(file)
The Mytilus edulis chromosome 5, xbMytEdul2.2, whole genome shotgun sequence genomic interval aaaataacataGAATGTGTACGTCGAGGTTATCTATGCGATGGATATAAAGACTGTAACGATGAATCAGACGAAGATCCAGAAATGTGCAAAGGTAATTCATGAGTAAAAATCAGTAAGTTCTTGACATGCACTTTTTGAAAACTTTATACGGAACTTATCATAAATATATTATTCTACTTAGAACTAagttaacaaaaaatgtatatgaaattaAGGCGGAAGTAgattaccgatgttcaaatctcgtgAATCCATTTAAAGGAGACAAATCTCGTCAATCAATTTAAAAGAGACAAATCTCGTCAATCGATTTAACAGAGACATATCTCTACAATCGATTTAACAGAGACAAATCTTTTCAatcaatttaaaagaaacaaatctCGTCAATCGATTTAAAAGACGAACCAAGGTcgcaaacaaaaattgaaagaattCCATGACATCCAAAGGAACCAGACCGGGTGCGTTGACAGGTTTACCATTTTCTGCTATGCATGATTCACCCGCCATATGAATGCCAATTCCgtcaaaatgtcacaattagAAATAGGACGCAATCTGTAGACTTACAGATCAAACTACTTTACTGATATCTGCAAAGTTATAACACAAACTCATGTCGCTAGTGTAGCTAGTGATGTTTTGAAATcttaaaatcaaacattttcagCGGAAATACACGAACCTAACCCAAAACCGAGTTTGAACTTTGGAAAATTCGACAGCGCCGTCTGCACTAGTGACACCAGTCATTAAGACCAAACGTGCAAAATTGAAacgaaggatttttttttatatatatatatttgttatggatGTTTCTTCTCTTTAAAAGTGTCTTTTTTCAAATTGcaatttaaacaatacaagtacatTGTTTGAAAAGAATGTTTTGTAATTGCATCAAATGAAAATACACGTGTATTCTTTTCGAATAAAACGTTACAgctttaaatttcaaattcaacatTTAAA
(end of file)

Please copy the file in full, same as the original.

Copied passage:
The Mytilus edulis chromosome 5, xbMytEdul2.2, whole genome shotgun sequence genomic interval aaaataacataGAATGTGTACGTCGAGGTTATCTATGCGATGGATATAAAGACTGTAACGATGAATCAGACGAAGATCCAGAAATGTGCAAAGGTAATTCATGAGTAAAAATCAGTAAGTTCTTGACATGCACTTTTTGAAAACTTTATACGGAACTTATCATAAATATATTATTCTACTTAGAACTAagttaacaaaaaatgtatatgaaattaAGGCGGAAGTAgattaccgatgttcaaatctcgtgAATCCATTTAAAGGAGACAAATCTCGTCAATCAATTTAAAAGAGACAAATCTCGTCAATCGATTTAACAGAGACATATCTCTACAATCGATTTAACAGAGACAAATCTTTTCAatcaatttaaaagaaacaaatctCGTCAATCGATTTAAAAGACGAACCAAGGTcgcaaacaaaaattgaaagaattCCATGACATCCAAAGGAACCAGACCGGGTGCGTTGACAGGTTTACCATTTTCTGCTATGCATGATTCACCCGCCATATGAATGCCAATTCCgtcaaaatgtcacaattagAAATAGGACGCAATCTGTAGACTTACAGATCAAACTACTTTACTGATATCTGCAAAGTTATAACACAAACTCATGTCGCTAGTGTAGCTAGTGATGTTTTGAAATcttaaaatcaaacattttcagCGGAAATACACGAACCTAACCCAAAACCGAGTTTGAACTTTGGAAAATTCGACAGCGCCGTCTGCACTAGTGACACCAGTCATTAAGACCAAACGTGCAAAATTGAAacgaaggatttttttttatatatatatatttgttatggatGTTTCTTCTCTTTAAAAGTGTCTTTTTTCAAATTGcaatttaaacaatacaagtacatTGTTTGAAAAGAATGTTTTGTAATTGCATCAAATGAAAATACACGTGTATTCTTTTCGAATAAAACGTTACAgctttaaatttcaaattcaacatTTAAA